The protest was organised by the Newcastle Palestine Solidarity Campaign (NPSC) and featured speeches from local activists, student groups and members of the public, many of whom have family living in Gaza.
People spoke of missing loved ones, and of frustration at news coverage of the conflict and subsequent pro-Palestinian demonstrations, which they labelled as Islamophobic.
The protest at Monument on 14 October was followed by a march to the BBC’s regional headquarters on Saturday, where protesters handed in letters of complaint and a petition concerning bias in the BBC’s reporting of the conflict.
One speaker called out the lack of ‘condemnation when Palestinian children are slaughtered’, asking ‘why is it that nobody cares when Palestinians are the victims?’.
Israel’s military occupation of Palestinian territories began in June 1967, after a six-day war between it and neighbouring states. The peace process has been ongoing ever since, involving dozens of peace treaties, negotiations, and nonaggression agreements.
Palestine is split into two isolated portions of land: the densely populated Gaza Strip, and the much larger West Bank. The West Bank is mostly under the control of the Israeli Government, with the remainder being administered by the Palestinian National Authority.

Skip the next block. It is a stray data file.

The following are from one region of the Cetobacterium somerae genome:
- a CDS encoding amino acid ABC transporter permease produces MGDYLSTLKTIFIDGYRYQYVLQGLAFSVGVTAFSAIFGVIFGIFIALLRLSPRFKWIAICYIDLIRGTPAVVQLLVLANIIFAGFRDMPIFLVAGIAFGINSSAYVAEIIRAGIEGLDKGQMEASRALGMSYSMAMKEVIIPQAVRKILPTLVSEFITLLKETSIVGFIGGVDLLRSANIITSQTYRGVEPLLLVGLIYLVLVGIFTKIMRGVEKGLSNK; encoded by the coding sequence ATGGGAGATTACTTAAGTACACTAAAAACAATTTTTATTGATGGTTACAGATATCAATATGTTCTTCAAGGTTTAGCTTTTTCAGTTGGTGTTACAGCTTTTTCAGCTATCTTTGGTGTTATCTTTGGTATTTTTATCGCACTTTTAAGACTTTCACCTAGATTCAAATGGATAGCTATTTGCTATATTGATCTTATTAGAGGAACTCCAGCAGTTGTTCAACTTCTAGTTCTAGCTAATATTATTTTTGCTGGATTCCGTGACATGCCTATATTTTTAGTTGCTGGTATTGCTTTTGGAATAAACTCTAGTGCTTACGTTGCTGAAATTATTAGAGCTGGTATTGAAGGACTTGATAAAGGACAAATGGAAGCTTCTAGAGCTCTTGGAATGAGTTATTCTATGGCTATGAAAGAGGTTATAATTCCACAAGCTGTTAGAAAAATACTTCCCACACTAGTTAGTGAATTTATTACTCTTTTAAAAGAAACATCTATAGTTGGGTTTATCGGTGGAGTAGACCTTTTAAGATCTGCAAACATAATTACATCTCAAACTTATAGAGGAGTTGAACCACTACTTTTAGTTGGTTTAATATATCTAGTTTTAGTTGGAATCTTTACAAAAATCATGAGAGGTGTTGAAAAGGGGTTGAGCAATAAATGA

The Gaza Strip is under the exclusive control of Hamas, which has been designated a terrorist organisation by the UK Government. Despite this, Amnesty International still describes Israel’s administration of Palestine as a ‘system of apartheid’ due to its ‘policies of land confiscation, illegal settlement’ and ‘rampant discrimination’.
Over the course of the conflict, media coverage has become more critical of the actions of the Israeli military (IDF), including suggestions that they were the source of a missile that killed 500 civilians at the Al-Ahli Hospital on Tuesday.
International outcry over the bombing has led leaders of some countries to cancel diplomatic visits to the region. The American President Joe Biden has remained resolute in his support of Israel and is against a proposed ceasefire, telling a press conference that ‘terrorists will not win. Freedom will win’.
In the UK, a recent YouGov poll found that 58% of respondents believed that ‘there definitely should’ be ‘an immediate ceasefire in Israel and Palestine’.
Another protest organised by Newcastle PSC is scheduled to take place on Saturday 27 October at the Civic Centre.